Association between antibiotic use among pregnant women with urinary tract infections in the first trimester and birth defects, National Birth Defects Prevention Study 1997 to 2011

and The National Birth Defects Prevention Study

Research output: Contribution to journalArticlepeer-review

39 Scopus citations

Abstract

Background: Previous studies noted associations between birth defects and some antibiotics (e.g., nitrofurantoin, sulfonamides) but not others (e.g., penicillins). It is unclear if previous findings were due to antibiotic use, infections, or chance. To control for potential confounding by indication, we examined associations between antibiotic use and birth defects, among women reporting urinary tract infections (UTIs). Methods: The National Birth Defects Prevention Study is a multi-site, population-based case-control study. Case infants/fetuses have any of over 30 major birth defects and controls are live-born infants without major birth defects. We analyzed pregnancies from 1997 to 2011 to estimate the association between maternally reported periconceptional (month before conception through the third month of pregnancy) use of nitrofurantoin, trimethoprim-sulfamethoxazole, or cephalosporins and specific birth defects, among women with periconceptional UTIs. Women with periconceptional UTIs who reported penicillin use served as the comparator. Results: Periconceptional UTIs were reported by 7.8% (2029/26,068) of case and 6.7% (686/10,198) of control mothers. Most (68.2% of case, 66.6% of control mothers) also reported antibiotic use. Among 608 case and 231 control mothers reporting at least one periconceptional UTI and certain antibiotic use, compared with penicillin, nitrofurantoin use was associated with oral clefts in the offspring (adjusted odds ratio, 1.97 [95% confidence interval, 1.10–3.53]), trimethoprim-sulfamethoxazole use with esophageal atresia (5.31 [1.39–20.24]) and diaphragmatic hernia (5.09 [1.20–21.69]), and cephalosporin use with anorectal atresia/stenosis (5.01 [1.34–18.76]). Conclusion: Periconceptional exposure to some antibiotics might increase the risk for certain birth defects. However, because individual birth defects are rare, absolute risks should drive treatment decisions.Birth Defects Research (Part A) 106:940–949, 2016.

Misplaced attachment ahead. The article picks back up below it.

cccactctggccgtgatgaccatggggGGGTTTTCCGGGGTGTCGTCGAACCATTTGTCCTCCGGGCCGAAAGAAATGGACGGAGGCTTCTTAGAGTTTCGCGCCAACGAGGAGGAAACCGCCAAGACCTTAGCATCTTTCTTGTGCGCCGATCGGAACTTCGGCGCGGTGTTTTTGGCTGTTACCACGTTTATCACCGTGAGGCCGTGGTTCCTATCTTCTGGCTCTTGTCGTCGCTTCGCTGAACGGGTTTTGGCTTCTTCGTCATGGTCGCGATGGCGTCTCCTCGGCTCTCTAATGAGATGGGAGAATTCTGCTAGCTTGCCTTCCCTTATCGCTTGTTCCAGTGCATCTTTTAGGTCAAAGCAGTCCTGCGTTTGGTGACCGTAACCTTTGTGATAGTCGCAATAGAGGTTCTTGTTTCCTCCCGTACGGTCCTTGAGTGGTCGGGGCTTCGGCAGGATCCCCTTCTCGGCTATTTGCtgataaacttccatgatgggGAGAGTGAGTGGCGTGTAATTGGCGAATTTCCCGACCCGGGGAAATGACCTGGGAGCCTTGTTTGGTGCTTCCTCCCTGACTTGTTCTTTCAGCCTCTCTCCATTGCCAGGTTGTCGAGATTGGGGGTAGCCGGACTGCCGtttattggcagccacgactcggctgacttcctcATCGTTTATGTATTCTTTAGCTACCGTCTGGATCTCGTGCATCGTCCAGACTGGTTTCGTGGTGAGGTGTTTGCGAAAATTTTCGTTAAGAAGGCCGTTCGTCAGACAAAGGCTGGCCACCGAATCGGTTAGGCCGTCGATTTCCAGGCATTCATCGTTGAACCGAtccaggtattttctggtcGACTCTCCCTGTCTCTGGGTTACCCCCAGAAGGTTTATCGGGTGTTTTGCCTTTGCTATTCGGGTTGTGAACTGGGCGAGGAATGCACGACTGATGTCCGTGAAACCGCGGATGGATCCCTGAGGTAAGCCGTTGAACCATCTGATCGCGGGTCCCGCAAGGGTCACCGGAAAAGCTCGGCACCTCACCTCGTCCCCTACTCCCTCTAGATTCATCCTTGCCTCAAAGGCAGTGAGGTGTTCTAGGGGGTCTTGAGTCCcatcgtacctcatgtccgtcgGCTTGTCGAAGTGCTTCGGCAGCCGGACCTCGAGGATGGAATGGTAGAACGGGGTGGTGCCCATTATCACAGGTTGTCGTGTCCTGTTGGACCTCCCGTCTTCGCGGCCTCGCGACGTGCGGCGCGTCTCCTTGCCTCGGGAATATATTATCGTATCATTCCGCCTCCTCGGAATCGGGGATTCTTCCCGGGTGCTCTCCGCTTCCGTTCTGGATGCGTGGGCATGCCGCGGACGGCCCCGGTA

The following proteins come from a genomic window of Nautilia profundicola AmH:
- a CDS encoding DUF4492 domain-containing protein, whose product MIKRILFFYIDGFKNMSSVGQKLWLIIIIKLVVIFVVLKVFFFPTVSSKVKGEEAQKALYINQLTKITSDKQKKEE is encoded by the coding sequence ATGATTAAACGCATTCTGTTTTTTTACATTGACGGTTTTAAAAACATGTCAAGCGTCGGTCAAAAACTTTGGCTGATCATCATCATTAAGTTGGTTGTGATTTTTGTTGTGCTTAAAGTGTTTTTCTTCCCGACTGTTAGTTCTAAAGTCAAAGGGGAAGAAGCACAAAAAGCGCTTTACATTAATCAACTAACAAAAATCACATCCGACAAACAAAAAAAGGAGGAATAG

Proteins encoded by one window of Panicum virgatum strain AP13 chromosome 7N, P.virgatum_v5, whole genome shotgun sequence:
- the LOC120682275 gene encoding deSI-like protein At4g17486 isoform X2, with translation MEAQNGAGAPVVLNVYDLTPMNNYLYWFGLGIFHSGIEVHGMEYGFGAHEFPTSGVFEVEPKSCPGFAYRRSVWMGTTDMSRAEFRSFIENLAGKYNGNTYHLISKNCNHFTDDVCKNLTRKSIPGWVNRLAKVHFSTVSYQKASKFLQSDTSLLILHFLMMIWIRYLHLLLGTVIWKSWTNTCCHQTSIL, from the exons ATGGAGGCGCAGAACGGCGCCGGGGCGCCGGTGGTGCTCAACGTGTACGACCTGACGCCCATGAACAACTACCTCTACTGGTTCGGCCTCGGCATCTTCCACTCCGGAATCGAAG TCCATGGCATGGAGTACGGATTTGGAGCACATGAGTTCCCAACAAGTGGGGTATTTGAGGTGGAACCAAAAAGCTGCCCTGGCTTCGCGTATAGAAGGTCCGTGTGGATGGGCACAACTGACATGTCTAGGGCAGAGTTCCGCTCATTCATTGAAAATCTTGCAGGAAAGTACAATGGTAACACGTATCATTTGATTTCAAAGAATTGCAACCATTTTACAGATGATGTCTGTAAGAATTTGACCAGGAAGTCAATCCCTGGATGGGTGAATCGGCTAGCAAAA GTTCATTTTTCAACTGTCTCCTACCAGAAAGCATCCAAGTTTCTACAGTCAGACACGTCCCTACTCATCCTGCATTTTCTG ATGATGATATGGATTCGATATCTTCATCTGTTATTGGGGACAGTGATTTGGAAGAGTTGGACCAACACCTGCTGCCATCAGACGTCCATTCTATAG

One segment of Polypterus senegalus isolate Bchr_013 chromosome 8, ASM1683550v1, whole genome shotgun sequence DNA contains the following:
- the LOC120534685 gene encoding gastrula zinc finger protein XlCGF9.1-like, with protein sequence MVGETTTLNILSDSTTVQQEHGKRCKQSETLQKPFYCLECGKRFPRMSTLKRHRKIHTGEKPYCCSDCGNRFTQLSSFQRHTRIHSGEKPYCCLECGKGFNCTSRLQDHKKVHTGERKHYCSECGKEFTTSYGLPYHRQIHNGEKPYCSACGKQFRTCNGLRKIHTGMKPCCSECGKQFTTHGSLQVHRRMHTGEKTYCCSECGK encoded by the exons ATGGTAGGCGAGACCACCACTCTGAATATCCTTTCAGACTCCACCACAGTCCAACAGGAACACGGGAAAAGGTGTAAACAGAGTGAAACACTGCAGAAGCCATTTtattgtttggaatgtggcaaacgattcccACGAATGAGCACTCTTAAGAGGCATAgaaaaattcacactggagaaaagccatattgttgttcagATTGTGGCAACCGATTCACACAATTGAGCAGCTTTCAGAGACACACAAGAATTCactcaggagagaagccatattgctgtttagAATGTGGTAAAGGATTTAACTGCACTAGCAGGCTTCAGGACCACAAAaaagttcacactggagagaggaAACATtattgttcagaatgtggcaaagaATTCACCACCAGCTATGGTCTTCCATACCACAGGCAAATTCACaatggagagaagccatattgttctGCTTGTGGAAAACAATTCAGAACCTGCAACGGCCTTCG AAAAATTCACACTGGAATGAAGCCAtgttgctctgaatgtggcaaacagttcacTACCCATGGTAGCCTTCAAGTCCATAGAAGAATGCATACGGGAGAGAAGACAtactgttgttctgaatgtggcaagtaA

Original languageEnglish (US)
Pages (from-to)940-949
Number of pages10
JournalBirth Defects Research Part A - Clinical and Molecular Teratology
Volume106
Issue number11
DOIs
StatePublished - Nov 1 2016
Externally publishedYes

Bibliographical note

Publisher Copyright:
© 2016 Wiley Periodicals, Inc.

Keywords

  • antibiotic
  • birth defects
  • cephalosporin
  • nitrofurantoin
  • penicillin
  • trimethoprim-sulfamethoxazole
  • urinary tract infection

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